by Brian Thomas, M.S. *
Researchers at the Pacific Northwest National Laboratory (PNNL) in Washington State have pioneered a new technology that makes diesel fuel from algae—and their cutting-edge machine produces the fuel in just minutes.
The recipe seems surprisingly straightforward: Simply heat pea-green algal soup to 662°F (350°C) at 3,000 psi for almost 60 minutes. For comparison, temperatures at the base of Earth’s crust reach 1,500°F (815°C). The group published their results in the journal Algal Research.1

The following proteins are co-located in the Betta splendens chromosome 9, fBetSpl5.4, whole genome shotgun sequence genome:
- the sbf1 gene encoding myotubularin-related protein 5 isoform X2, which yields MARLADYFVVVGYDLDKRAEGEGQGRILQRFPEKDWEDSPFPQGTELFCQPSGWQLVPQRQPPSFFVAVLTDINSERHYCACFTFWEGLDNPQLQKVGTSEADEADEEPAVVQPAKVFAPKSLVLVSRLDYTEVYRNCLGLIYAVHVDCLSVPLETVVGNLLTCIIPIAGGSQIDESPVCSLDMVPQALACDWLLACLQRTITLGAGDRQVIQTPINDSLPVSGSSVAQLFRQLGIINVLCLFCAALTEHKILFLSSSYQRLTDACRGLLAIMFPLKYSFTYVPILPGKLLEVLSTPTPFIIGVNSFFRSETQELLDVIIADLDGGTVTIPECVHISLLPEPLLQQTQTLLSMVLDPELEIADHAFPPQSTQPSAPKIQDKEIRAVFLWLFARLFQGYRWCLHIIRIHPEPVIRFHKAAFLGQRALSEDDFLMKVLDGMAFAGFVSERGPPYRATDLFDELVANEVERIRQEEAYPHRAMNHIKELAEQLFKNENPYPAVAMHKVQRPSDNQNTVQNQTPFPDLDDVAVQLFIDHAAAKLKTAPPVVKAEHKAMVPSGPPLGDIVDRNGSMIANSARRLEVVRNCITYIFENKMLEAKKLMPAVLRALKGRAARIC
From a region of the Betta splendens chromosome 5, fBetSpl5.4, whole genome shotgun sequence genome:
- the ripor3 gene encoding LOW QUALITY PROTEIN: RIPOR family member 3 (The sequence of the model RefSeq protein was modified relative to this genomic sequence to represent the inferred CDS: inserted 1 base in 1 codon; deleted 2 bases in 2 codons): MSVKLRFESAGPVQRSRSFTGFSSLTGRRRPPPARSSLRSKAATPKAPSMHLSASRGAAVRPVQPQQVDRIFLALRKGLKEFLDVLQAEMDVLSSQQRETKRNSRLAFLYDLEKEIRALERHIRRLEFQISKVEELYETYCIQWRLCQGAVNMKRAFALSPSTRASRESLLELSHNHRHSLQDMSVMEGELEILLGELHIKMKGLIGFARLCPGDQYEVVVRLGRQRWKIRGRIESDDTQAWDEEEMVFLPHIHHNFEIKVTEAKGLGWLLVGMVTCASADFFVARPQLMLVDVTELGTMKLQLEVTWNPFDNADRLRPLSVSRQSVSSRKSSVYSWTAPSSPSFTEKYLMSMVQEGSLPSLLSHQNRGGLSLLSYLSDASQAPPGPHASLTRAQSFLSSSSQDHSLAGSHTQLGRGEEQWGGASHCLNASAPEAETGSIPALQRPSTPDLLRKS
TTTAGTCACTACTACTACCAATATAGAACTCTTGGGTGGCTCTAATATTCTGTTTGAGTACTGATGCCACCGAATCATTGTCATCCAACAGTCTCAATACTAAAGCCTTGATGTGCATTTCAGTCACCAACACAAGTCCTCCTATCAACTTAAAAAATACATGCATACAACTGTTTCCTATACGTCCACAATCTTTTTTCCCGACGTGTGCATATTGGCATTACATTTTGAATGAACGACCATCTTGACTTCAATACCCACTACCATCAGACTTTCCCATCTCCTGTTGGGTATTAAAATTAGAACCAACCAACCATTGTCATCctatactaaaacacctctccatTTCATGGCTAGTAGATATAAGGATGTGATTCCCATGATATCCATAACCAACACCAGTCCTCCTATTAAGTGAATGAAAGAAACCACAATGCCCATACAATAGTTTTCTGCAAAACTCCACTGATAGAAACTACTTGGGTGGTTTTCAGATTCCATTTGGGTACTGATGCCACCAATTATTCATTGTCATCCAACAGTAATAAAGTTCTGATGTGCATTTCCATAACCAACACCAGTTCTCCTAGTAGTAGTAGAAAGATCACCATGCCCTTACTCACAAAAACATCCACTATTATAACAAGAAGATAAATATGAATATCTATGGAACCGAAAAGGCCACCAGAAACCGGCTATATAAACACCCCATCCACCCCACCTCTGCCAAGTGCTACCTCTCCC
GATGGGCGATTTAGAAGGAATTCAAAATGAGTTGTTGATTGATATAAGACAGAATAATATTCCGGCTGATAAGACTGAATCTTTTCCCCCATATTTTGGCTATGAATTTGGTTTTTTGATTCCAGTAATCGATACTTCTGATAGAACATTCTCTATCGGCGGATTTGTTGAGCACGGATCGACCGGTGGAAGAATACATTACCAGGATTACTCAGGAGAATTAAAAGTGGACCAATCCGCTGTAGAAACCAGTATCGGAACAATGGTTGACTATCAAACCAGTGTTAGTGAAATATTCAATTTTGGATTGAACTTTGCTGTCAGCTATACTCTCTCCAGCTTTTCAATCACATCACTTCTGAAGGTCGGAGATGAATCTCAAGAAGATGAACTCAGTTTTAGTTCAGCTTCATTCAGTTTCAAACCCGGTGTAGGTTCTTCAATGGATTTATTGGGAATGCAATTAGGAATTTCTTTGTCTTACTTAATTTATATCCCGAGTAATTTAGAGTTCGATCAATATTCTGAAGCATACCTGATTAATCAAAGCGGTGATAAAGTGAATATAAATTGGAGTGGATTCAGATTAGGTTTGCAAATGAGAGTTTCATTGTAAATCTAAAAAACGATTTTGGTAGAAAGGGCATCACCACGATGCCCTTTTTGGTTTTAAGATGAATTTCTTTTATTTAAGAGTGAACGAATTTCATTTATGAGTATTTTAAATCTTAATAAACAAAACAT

Throughout the process, the bench-top apparatus continuously siphons and processes algae at one end and yields burnable hydrocarbons at the other. This automatic device even recycles water and nutrients, placing them back into the tank of growing algae.
Gizmag wrote of the new technology, “The process mimics some of the conditions that originally turned prehistoric plant material into fossil fuel deep within the earth—high pressures and temperatures.”
Read the rest of this article at: http://www.icr.org/article/7874/